For more information on what to be aware of before your visit, click here

For a checklist to assist you with camping plans, click here

 

Recreate Responsibly

  • Help protect our national forest for all to enjoy.
  • Tread lightly and leave no trace. Leave your site better than you found it.
  • Remove all trash and remember to pack it in, pack it out!

 

Fire Safety

  • The use of, or possession of, fireworks is prohibited on all national forest land.
  • Clear campfire sight down to bare soil.
  • Circle fire pit with rocks.
  • Build campfire away from overhanging branches, logs/stumps, steep slopes, dry grass and leaves/pine needles.
  • Keep a bucket of water and shovel nearby.
  • NEVER leave a campfire unattended.
  • When putting out a campfire, drown the fire, stir it and drown it until it is dead out!
  • Always have an adult around to supervisor outdoor cooking.
  • Be careful with gas lanterns, barbeques, gas stoves and anything that can be a source of ignition for a wildfire.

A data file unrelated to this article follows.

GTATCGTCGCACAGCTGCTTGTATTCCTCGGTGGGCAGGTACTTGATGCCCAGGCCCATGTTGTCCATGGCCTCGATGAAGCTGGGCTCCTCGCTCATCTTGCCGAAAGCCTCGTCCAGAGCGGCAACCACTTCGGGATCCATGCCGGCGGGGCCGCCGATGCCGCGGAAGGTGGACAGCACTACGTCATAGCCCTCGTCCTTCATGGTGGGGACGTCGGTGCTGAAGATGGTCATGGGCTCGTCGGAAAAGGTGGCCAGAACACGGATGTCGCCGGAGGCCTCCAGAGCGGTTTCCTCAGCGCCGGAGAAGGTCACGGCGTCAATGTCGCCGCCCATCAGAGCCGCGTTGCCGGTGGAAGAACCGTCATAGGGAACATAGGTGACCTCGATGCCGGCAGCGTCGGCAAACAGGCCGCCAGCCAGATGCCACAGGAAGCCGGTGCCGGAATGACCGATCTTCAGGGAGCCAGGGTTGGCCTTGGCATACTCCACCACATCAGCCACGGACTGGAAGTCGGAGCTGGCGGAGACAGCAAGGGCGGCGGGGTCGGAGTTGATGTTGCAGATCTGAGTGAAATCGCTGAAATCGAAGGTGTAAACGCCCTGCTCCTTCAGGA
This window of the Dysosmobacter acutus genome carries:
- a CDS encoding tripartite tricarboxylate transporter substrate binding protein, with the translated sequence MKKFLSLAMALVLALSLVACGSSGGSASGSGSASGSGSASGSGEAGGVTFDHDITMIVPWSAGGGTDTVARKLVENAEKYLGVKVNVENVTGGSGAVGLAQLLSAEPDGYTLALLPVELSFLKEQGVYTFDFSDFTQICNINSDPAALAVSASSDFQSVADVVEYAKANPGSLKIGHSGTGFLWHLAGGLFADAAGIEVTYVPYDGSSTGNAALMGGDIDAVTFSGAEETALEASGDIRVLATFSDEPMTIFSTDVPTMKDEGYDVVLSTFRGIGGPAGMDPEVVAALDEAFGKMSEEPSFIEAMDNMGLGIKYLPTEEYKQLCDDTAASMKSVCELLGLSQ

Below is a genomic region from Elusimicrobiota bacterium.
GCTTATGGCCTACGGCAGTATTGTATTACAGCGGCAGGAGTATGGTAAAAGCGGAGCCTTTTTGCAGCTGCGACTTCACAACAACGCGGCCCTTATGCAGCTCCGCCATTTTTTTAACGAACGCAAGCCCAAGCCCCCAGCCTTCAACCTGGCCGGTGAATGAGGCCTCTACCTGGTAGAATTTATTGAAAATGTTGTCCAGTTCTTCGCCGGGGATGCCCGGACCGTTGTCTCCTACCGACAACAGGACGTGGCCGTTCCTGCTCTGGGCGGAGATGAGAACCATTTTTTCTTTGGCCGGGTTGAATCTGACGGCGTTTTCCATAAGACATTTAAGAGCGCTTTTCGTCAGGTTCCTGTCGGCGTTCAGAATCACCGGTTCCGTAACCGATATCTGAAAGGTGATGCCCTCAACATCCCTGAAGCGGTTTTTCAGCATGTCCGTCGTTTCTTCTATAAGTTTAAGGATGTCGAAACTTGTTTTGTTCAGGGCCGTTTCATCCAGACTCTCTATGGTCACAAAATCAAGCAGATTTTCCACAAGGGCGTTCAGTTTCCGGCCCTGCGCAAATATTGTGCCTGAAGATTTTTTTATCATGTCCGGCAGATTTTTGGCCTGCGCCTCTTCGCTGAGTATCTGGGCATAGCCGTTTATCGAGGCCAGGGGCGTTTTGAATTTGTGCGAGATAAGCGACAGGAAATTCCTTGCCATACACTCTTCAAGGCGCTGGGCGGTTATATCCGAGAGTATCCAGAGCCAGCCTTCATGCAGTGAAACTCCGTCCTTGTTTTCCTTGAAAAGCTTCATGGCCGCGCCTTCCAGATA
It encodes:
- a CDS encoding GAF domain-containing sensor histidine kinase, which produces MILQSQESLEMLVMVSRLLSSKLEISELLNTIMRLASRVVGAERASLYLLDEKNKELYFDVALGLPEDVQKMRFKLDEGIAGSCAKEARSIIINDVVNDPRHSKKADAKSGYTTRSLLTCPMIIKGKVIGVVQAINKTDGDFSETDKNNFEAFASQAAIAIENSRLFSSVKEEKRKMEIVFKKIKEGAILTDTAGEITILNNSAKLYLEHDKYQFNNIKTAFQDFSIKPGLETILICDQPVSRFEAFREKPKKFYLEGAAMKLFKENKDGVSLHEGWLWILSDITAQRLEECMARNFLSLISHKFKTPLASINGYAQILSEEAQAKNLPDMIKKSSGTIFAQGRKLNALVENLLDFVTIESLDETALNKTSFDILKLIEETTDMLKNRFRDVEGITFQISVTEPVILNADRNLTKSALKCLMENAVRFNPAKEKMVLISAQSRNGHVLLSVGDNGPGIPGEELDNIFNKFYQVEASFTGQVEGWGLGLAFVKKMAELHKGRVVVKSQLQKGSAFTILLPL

Bear Country

In most situations, bears have a natural fear of humans that helps them survive. Black bears are wild and their behavior is sometimes unpredictable. Treat all bear encounters with extreme caution.  Visit here for more black bear information.

 

DEVELOPED RECREATION SITES: Developed campgrounds are scattered throughout the Pisgah and Nantahala National Forests, providing visitors with a range of site amenities and services. Most campsites in developed campgrounds are large and level enough to accommodate tents, pop-up campers & RVs.  A table, fire ring, and lantern post are common site features.  The most developed campgrounds offering electric hook-ups and large, level campsites. Visit here for camping information.